If you’re looking for a 5k race opportunity in northern Colorado, throw a rock and you’ll probably hit one. However, I recently stumbled across a race with a very different angle from the others — one that even I could win, if I put my mind to it. (You may already know I love a 5k, but I prefer to keep to a pace where I can still chat with my friends!)
The Turkey-Donut Predict Run, hosted by the Fort Collins Running Club, works this way: runners estimate their finishing time before the race begins, and the top 5 people who come closest to their guess (without the use of timekeeping devices!) are crowned the winners. “So just because you’re fast doesn’t mean you’ll win this one,” says Fort Collins Running Club.
The race is completely free to enter, but canned good donations are being accepted in behalf of the Food Bank for Larimer County. The food bank also benefits from the purchase of raffle entries, and considering nearly 20 local companies have supplied the giveaways, that’s an easy sell.
The Turkey-Donut Predict Run
Saturday, November 23 | Location TBD | Race begins at 9am
Go earn your turkey and benefit the Food Bank!
Did you know that Colorado.com publishes “Colo-Road Trips“? These ready-made itineraries provide great information about how to string together some of Colorado’s best food, culture, history, nature and more into a memorable road trip packed with adventure and exploration.
For example, take a look at their “Days of Fun in the Cache la Poudre River National Heritage Area.” Per the website, “From Fort Collins to Greeley and the villages of Laporte and Windsor, this northern Colorado region is packed with expansive views, welcoming locally sourced restaurants, frontier history and much more.” I couldn’t have said it better myself — and even though Northern Colorado is my stomping grounds, I still found plenty of new-to-me spots for my to-do list. It might be time for a staycation!
It’s difficult to believe it’s only 10 days to Halloween! Have you made your plans yet? If not, here are a few events in the Fort Collins area that have piqued my interest:
- Oct 25-27, Treatsylvania: “Children ages ten years and under receive treat bags to use for trick-or-treating at the storefronts… Participants also enjoy a pumpkin patch, hayride, a “not-so-spooky” barn, refreshments, and cookies.
- Oct 25-26: Holiday Twin Drive-In’s Spook-a-thon: “Side 1: Monster House, Jurassic Park, The Thing; Side 2: Ghostbusters (1984), Beetlejuice, Scream“
- Oct 26, Bow Wowvania: “Bow Wowvania is a dog-friendly trick-or-treat event at The Farm. Hundreds of dogs and dog owners will take a stroll down Trick-or-Treat Street dressed in costume and eager for treats.”
- Through Oct 27, Harvest Farm’s Fall Festival: Includes corn mazes, wagon rides, bonfires, pig races (?!), homemade kettle corn and more!
- Oct 31 (morning), Tiny Tot Halloween: “It’s time once again for the tiny ghouls and goblins of Fort Collins to invade Old Town for a safe and family-friendly trick-or-treating experience!” (Although my tot is not so tiny anymore!)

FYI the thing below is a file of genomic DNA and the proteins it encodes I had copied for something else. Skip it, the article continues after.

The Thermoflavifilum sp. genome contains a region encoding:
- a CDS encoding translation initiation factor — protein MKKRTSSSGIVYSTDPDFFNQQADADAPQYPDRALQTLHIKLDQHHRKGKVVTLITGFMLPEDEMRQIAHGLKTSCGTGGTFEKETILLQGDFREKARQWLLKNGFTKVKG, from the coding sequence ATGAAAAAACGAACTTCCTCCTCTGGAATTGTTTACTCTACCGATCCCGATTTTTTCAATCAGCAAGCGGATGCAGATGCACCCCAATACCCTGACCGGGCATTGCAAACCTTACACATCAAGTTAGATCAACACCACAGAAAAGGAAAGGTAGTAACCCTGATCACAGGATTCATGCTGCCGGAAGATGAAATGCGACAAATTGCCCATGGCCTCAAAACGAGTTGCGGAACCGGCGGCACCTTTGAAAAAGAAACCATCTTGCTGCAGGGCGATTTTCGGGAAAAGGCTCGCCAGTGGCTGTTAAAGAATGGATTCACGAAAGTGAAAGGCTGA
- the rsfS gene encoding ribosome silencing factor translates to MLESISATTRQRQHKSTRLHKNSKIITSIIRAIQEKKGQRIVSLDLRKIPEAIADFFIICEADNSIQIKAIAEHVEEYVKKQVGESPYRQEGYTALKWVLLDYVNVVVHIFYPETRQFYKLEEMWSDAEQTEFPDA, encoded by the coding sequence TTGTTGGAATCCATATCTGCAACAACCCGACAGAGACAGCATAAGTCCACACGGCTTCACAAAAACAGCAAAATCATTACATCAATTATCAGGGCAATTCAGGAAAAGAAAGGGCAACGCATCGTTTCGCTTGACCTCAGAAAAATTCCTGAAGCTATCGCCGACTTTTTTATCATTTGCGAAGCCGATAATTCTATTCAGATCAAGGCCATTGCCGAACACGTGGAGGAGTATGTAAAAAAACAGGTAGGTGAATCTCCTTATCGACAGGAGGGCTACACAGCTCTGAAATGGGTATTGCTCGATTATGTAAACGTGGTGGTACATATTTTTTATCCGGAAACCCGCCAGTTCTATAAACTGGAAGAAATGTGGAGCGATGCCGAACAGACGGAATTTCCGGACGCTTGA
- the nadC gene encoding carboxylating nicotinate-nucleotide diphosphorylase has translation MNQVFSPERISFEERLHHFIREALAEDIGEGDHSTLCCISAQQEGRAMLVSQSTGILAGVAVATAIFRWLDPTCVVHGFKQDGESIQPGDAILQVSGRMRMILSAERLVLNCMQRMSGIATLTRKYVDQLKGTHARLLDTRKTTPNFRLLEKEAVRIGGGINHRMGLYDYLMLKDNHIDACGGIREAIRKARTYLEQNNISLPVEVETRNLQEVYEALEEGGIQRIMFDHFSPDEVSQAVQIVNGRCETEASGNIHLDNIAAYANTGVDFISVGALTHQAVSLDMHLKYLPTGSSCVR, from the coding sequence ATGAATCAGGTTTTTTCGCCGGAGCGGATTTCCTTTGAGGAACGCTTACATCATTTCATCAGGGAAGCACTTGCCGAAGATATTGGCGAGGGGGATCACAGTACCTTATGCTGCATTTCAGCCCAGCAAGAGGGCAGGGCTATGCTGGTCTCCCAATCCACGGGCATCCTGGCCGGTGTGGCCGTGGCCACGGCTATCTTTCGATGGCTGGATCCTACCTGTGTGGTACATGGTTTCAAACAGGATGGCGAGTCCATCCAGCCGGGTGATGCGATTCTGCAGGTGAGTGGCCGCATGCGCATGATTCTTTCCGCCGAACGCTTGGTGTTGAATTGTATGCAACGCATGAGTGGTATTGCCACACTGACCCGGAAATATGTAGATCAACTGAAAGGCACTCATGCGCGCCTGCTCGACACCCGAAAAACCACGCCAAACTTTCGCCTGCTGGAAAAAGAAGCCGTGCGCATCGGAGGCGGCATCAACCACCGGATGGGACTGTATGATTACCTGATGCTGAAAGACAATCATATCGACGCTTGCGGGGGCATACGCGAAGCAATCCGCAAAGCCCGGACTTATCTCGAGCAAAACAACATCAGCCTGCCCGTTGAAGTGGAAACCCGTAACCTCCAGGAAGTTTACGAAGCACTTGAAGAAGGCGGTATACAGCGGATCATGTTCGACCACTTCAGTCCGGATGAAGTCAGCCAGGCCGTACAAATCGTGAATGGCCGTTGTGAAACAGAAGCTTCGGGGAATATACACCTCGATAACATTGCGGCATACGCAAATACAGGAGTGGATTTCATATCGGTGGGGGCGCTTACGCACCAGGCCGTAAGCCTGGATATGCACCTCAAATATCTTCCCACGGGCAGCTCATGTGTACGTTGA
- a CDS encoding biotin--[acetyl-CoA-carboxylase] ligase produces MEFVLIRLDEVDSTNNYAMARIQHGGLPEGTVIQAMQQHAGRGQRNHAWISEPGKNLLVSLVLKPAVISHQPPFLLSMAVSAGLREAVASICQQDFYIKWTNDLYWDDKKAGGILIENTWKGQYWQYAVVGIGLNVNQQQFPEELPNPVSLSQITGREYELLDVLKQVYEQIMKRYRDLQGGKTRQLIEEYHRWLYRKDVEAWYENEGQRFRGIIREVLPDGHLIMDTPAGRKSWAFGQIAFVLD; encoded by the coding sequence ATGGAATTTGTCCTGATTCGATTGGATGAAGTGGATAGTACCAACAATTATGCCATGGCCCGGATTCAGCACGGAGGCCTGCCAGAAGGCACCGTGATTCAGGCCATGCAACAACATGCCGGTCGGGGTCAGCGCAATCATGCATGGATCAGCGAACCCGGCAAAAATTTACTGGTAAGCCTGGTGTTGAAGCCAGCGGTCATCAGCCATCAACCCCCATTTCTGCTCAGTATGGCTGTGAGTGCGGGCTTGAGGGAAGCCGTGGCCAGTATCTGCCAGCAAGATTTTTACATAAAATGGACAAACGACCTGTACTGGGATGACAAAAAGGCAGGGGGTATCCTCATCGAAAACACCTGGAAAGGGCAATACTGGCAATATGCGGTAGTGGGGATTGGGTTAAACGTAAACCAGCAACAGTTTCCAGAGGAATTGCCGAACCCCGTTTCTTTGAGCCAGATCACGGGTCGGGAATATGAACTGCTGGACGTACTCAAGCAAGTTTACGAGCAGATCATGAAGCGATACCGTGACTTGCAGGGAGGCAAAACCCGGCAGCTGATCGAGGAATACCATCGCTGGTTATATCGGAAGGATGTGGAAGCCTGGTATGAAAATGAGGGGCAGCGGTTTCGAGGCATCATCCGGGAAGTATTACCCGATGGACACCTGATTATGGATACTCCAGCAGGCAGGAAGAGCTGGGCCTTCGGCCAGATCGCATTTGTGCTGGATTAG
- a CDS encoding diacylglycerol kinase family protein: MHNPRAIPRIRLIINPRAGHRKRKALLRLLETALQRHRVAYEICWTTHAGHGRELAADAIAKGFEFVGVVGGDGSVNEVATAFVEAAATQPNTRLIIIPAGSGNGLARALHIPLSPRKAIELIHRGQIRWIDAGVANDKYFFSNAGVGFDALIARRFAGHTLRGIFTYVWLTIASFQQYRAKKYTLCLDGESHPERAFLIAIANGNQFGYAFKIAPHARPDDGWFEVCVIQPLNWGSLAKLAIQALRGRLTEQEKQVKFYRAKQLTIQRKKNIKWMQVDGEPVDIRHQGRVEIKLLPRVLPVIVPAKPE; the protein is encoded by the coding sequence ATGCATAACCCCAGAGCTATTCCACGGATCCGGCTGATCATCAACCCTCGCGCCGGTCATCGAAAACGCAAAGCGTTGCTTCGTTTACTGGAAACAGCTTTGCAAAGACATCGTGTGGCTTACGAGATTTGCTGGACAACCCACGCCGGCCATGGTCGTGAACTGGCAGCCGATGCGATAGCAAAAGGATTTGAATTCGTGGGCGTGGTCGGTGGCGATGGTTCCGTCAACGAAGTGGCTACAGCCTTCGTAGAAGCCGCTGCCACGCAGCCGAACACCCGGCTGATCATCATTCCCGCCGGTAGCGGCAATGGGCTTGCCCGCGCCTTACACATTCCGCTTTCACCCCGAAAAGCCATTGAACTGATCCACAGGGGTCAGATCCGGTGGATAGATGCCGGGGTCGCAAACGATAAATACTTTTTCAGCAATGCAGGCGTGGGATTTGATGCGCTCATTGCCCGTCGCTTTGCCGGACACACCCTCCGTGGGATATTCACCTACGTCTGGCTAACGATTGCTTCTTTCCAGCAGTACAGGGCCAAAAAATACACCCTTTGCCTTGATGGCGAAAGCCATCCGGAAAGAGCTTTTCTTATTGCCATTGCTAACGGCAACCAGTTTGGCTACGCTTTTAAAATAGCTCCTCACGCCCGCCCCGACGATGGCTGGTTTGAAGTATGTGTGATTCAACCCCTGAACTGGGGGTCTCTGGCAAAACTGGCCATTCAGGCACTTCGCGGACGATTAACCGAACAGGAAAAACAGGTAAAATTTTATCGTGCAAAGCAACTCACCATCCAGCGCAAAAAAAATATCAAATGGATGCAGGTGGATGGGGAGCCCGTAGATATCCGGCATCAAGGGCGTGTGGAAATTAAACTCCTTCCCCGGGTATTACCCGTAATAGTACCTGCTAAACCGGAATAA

This last one’s more of a fall celebration than a Halloween event, but I simply had to include it — it looks too fun!
This week, the story that caught my eye was not about nature or food or even llamas but about architecture and history: specifically, the Colorado State Capitol Building in Denver. Radio station KUNC took a tour with guide Ellen Stanton, and I loved hearing stories about the 1,700-pound chandelier, the hidden faces in the walls, and the missing portrait of Abraham Lincoln. Tours are free — I’ll have to take my tiny human before long!
The KUNC story inspired me to dig deeper. Here are a few more points of interest that I unearthed about the Colorado State Capitol:
- “The official elevation of Denver is measured on the West steps outside the building, where the fifteenth step is engraved with the words ‘One Mile Above Sea Level'”
- The Capitol’s dome was not always the stunning gold it is today; the gold was added to commemorate the Colorado Gold Rush of the mid-1800s
- The dome’s beautiful golden color comes from “copper panels that are gilded with gold leaf from a Colorado mine“
- Following a restoration project in 2012, the dome was re-covered in gold, a project requiring “approximately 65 ounces of .9999 pure gold … at the time of donation, the estimated value of the gold, refining and transportation was $125,000”
- The Capitol is listed on the National Register of Historic Places
- “The inside of the building is adorned with what is believed to be the entire known supply of Colorado Rose Onyx, a rare rose marble from a quarry near Beulah, Colorado”
- The grounds of the Capitol display one of 53 full-sized replicas of the Liberty Bell — each state and the District of Columbia received a bell, and the other two bells have been lost
- You can request a ceremonial Colorado or U.S. flag be flown over the Capitol! The flag is later mailed to you with a certificate of authenticity
I love that you can learn so much about a building, a neighborhood or a city without ever leaving home! What would you like to learn about Colorado?